... an equal than a daughter. There are children who are spoiled if allowed to have their own way, and others who can be trusted to take their own way without the least danger of injury, and whom it is but an ill-natured exercise of authority to restrict to rules. ...
— When Life Was Young - At the Old Farm in Maine • C. A. Stephens

... in certain districts per head of sheep; he could tell a tale of the risks and mischances squatting involved: "If t'aint fire it's flood, an' if the water passes you by it's the scab or the rot." To his thinking, the government's attempt to restrict the areas of sheep-runs, and to give effect to the "fourteen-year-clause" which limited the tenure, were acts of folly. The gold supply would give out as suddenly as it had begun; but sheep would graze there till ...
— Australia Felix • Henry Handel Richardson

... be a member of the regular executive committee. In Easthampton, Mass., there is a board of fourteen directors, and there are committees on sanitary matters, on setting out trees, on sidewalks and hitching-posts, &c. It would be prudent to restrict the number of members of these sub-committees to three; one from the executive committee and ...
— Village Improvements and Farm Villages • George E. Waring

... soon saw I must restrict myself to European testimony, and that only up to the Renaissance. To do that, of course, I had to dig into the East, to learn several Oriental languages—Sanskrit among them. Hebrew I already knew. ...
— Robert Elsmere • Mrs. Humphry Ward

... co-operation for the existing union on denominational lines, or to add the one to the other. It would unite the Methodist, Baptist, Congregational and other churches in a city, or district, in a movement to restrict the increase of saloons, to insist on the enforcement of laws against immorality and to promote the moral and spiritual welfare of the community. The united voice of the Christians of a city uttered by a council, in which all are represented, would unquestionably ...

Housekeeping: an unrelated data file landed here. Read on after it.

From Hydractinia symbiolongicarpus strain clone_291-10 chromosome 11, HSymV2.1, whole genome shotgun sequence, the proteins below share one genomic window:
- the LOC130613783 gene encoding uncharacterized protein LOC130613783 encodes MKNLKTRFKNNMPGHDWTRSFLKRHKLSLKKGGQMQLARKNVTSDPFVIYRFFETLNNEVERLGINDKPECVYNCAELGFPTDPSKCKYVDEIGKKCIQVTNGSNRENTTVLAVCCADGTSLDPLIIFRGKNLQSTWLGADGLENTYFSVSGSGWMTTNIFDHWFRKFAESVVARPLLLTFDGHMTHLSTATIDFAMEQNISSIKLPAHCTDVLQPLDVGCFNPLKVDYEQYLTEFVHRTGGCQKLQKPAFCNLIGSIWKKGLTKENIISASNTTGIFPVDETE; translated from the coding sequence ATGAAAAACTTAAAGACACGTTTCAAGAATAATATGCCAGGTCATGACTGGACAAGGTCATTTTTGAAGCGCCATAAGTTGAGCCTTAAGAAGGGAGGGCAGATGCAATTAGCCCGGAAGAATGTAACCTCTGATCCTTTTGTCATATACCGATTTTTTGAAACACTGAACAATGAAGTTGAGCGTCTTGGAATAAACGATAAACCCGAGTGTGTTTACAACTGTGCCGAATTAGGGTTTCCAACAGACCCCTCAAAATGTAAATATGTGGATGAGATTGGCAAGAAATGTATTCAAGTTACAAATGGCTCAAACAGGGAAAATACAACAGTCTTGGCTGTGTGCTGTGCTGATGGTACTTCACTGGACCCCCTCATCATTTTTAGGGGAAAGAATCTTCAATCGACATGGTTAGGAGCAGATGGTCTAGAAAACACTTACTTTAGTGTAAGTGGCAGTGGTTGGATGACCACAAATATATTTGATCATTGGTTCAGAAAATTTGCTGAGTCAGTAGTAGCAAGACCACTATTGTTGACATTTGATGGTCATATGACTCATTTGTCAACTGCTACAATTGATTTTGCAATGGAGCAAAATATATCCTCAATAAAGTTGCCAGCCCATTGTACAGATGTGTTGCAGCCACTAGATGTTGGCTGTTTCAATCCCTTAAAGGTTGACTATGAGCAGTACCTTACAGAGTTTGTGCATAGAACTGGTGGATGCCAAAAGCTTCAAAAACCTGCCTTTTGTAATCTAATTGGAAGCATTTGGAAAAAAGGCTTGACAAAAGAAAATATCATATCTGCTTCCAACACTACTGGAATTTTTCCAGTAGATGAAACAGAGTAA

— Notable Events of the Nineteenth Century - Great Deeds of Men and Nations and the Progress of the World • Various

... constitutes the individual factor of human activity, which either remains normal through life, or becomes criminal or insane. The anthropological factor, then, must not be restricted, as some laymen would restrict it, to the study of the form of the skull or the bones of the criminal. Lombroso had to begin his studies with the anatomical conditions of the criminal, because the skulls may be studied most easily in the museums. But he continued by also studying the brain and the other physiological ...
— The Positive School of Criminology - Three Lectures Given at the University of Naples, Italy on April 22, 23 and 24, 1901 • Enrico Ferri

... warned the regent to break off the consultation and adjourn the council. "The government," he writes to Madrid, "can do nothing more injurious to itself than to consent to the assembling of the states. Such a step is at all times perilous, because it tempts the nation to test and restrict the rights of the crown; but it is many times more objectionable at the present moment, when the spirit of rebellion is already widely spread amongst us; when the abbots, exasperated at the loss of their ...
— The Works of Frederich Schiller in English • Frederich Schiller

... investigation of such problems as the whole nation may be interested in must not be restricted; that is liberty of inquiry; but the problem ought not, without anything farther, to be the subject of teaching. "When we teach we must restrict ourselves to the smaller, and yet how great, departments which we are ...
— Freedom in Science and Teaching. - from the German of Ernst Haeckel • Ernst Haeckel

... to embrace their nature.] The distinctive value of ebooks is orthagonal to the value of paper books, and it revolves around the mix-ability and send-ability of electronic text. The more you constrain an ebook's distinctive value propositions — that is, the more you restrict a reader's ability to copy, transport or transform an ebook — the more it has to be valued on the same axes as a paper-book. Ebooks *fail* on those axes. Ebooks don't beat paper-books for sophisticated typography, they can't match ...
— Ebooks: Neither E, Nor Books • Cory Doctorow

... in question is to be interpreted according to the obvious import of its terms, and not in such a way as to restrict it to police regulations, is proved by the fact, that the State of Virginia proposed an amendment to the United States Constitution at the time of its adoption, providing that this clause "should be so construed as to give power only over the police ...
— The Anti-Slavery Examiner, Omnibus • American Anti-Slavery Society

... responsible government to the Transvaal, but it is not wise to give it to the Orange River Colony. Why should you give it to the Orange River Colony too?" I say, "Why not?" Let us make it quite clear that the burden of proof always rests with those who deny or restrict the issue of full Parliamentary liberties. They have to make their case good from month to month, and from day to day. What are the reasons which have been advanced against the issue of a Constitution to the Orange River Colony? Various reasons have been ...
— Liberalism and the Social Problem • Winston Spencer Churchill